Rep. Jayapal packs Edmonds Senior Center

‘We have a president who likes to be the star of his own reality TV show’
By Brian Soergel | Apr 05, 2018
Photo by: Brian Soergel U.S. Congresswoman Pramila Jayapal spoke to a standing-room-only crowd of more than 150 people on Thursday, March 29, at the Edmonds Senior Center.

U.S. Congresswoman Pramila Jayapal received plenty of applause March 29 when she hosted a town hall before a standing-room-only crowd of more than 150 people at the Edmonds Senior Center.

She also drew loud boos – not for the progressive issues she championed during a 45-minute speech before a Q&A – but by ticking off the names of President Trump’s cabinet members who “lead entire departments where they don’t even believe in it”: Betsy DeVos (Education); Ben Carson (Housing and Urban Development); Scott Pruitt (Environmental Protection Agency); and Mick Mulvaney (Management and Budget).

The rest of the town hall was just as boisterous, as Jayapal touted her initiatives and denounced the Republican Party that “is not the party of family values or fiscal conservatism.” She represents Washington’s 7th District, which encompasses most of Seattle and the surrounding areas, including Edmonds, Vashon Island, Lake Forest Park, Shoreline and parts of Burien and Normandy Park.

Jayapal’s 15th town hall in 15 months since winning her seat in November 2016, following the retirement of 14-term Rep. Jim McDermott, focused largely on red-meat issues that held her audience rapt: Dreamers, gun-safety legislation and the effects of the House Republican leadership's tax plan.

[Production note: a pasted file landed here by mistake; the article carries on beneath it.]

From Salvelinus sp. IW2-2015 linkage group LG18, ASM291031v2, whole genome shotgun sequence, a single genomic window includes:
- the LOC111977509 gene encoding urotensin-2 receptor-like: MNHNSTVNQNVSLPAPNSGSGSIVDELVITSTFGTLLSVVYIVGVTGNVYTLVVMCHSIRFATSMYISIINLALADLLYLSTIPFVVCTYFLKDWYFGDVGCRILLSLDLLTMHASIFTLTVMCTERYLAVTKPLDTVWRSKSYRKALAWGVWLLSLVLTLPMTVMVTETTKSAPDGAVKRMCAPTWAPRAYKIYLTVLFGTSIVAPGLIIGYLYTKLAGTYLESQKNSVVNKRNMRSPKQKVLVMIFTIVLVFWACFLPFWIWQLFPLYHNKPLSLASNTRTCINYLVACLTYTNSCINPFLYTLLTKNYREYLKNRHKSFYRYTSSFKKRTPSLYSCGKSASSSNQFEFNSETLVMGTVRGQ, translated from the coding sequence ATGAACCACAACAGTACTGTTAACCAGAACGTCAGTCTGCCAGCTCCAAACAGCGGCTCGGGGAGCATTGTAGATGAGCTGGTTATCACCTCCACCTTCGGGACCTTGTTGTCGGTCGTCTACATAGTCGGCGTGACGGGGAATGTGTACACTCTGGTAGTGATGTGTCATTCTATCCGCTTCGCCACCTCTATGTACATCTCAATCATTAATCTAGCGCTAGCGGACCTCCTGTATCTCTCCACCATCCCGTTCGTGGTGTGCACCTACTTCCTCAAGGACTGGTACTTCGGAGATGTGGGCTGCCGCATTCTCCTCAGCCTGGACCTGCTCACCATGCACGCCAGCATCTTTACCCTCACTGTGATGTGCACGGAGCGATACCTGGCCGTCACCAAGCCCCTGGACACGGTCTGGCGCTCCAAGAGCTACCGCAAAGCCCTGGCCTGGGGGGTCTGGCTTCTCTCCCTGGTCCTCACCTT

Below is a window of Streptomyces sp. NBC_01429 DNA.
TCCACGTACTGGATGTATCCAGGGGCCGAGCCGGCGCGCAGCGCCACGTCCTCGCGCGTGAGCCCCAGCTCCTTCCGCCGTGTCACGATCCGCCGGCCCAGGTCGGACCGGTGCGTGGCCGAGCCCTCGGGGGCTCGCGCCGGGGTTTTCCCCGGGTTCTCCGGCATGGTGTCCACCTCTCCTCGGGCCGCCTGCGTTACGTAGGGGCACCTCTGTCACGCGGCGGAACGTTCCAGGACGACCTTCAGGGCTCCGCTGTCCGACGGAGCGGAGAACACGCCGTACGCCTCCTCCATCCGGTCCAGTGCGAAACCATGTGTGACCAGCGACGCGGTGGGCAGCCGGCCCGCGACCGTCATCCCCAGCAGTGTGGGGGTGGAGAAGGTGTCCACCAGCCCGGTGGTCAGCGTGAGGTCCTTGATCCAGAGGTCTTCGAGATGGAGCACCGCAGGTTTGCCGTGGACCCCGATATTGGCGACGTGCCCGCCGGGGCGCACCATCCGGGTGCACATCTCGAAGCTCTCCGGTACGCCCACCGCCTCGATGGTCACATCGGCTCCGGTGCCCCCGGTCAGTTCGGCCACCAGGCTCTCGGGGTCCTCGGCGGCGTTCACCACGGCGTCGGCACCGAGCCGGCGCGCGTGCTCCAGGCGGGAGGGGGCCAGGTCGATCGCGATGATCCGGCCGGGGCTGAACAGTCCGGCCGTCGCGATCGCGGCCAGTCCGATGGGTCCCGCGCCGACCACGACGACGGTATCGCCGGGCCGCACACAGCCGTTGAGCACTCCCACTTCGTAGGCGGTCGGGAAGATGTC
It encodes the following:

Jayapal serves on the House Judiciary Committee; the subcommittee on Immigration and Border Security; and the subcommittee on Courts, Intellectual Property and the Internet.

She is also the vice-ranking member of the House Budget Committee and the first vice-chair of the Congressional Progressive Caucus.

The congresswoman’s talking points and tongue-lashing of conservative principles should not have been a surprise to those in attendance. Jayapal, 52, has spent the last 20 years working internationally and domestically as a leading national advocate for women’s, immigrant, civil and human rights.

She is a frequent Trump critic on cable news shows, and boycotted the president’s State of the Union address in November 2016 because of what she called his “racism and hatred.”

“We have a president who likes to be the star of his own reality TV show,” she said in Edmonds. “And he likes to operate in chaos. Our job continues to be to hold up what is dear to us, to recognize the deep trauma people are feeling across the country. I hear from immigrants who don’t feel like they belong here, even though they were born here. But I’ve got news for you – unless you’re Native American, you came from somewhere else.”

Jayapal is the first Indian-American woman in the House of Representatives. She came to the United States by herself at age 16 to attend college at Georgetown University, later receiving her MBA from Northwestern University.

On health care, Jayapal said she is working with Democratic Rep. Keith Ellison of Minnesota on expanding Medicare for all, a single-payer health care program.